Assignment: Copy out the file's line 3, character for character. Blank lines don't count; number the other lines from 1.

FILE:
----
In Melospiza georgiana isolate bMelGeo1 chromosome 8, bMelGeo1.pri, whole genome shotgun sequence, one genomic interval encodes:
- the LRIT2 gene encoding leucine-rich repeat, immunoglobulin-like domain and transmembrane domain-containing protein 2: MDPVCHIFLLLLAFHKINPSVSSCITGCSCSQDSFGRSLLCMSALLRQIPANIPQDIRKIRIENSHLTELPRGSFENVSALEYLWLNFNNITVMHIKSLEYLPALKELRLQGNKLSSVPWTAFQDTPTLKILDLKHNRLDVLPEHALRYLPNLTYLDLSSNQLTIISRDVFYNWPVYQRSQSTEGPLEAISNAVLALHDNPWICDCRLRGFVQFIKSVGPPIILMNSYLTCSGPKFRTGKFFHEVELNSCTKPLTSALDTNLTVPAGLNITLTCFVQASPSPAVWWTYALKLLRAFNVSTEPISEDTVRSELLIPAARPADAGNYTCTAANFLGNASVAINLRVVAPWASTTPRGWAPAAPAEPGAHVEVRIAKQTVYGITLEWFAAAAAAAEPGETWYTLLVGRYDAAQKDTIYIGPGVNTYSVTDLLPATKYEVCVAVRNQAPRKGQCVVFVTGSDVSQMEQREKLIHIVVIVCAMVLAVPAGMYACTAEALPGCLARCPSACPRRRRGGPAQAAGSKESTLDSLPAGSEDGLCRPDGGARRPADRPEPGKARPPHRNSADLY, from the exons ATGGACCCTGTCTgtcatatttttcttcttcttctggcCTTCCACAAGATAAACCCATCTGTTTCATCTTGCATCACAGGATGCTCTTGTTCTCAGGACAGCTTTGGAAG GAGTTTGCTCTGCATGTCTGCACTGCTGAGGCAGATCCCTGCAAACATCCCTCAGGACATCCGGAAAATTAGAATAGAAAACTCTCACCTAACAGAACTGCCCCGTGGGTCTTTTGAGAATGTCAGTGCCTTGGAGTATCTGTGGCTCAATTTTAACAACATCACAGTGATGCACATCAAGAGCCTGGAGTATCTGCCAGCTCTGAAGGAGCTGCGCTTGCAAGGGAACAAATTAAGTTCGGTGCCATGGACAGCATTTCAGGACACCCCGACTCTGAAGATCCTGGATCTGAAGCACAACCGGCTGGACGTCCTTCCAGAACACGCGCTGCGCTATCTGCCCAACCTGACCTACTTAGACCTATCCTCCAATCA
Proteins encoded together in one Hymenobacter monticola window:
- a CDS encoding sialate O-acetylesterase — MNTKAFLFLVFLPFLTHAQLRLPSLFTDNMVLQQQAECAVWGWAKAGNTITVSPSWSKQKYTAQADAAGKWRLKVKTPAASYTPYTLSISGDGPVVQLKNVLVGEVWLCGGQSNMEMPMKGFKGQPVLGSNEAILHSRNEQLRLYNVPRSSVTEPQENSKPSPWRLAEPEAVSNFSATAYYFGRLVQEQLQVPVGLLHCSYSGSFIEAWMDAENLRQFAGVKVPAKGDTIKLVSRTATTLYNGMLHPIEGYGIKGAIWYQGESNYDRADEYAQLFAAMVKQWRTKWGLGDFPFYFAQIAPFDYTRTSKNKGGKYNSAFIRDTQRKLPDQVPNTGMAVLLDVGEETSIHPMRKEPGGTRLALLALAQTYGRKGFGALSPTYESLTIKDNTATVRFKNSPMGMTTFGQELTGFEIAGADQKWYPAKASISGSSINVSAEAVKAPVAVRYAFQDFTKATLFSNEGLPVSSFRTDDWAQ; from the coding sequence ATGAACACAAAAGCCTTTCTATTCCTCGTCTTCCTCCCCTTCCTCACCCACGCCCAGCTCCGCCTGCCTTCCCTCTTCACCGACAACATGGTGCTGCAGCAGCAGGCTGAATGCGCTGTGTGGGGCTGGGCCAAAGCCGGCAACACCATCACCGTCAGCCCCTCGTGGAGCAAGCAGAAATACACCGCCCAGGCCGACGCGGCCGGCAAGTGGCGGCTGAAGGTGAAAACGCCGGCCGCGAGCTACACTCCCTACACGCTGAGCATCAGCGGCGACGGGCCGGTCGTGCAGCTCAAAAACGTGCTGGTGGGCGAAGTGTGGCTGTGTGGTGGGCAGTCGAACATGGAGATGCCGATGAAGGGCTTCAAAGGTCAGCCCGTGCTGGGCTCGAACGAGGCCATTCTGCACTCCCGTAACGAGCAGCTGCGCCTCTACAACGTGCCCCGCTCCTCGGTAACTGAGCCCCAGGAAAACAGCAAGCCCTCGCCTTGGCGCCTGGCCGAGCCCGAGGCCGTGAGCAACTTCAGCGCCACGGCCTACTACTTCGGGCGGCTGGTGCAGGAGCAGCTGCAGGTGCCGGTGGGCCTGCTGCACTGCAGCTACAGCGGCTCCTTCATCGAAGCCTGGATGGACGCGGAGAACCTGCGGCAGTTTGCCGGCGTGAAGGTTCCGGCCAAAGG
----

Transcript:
Proteins encoded together in one Hymenobacter monticola window: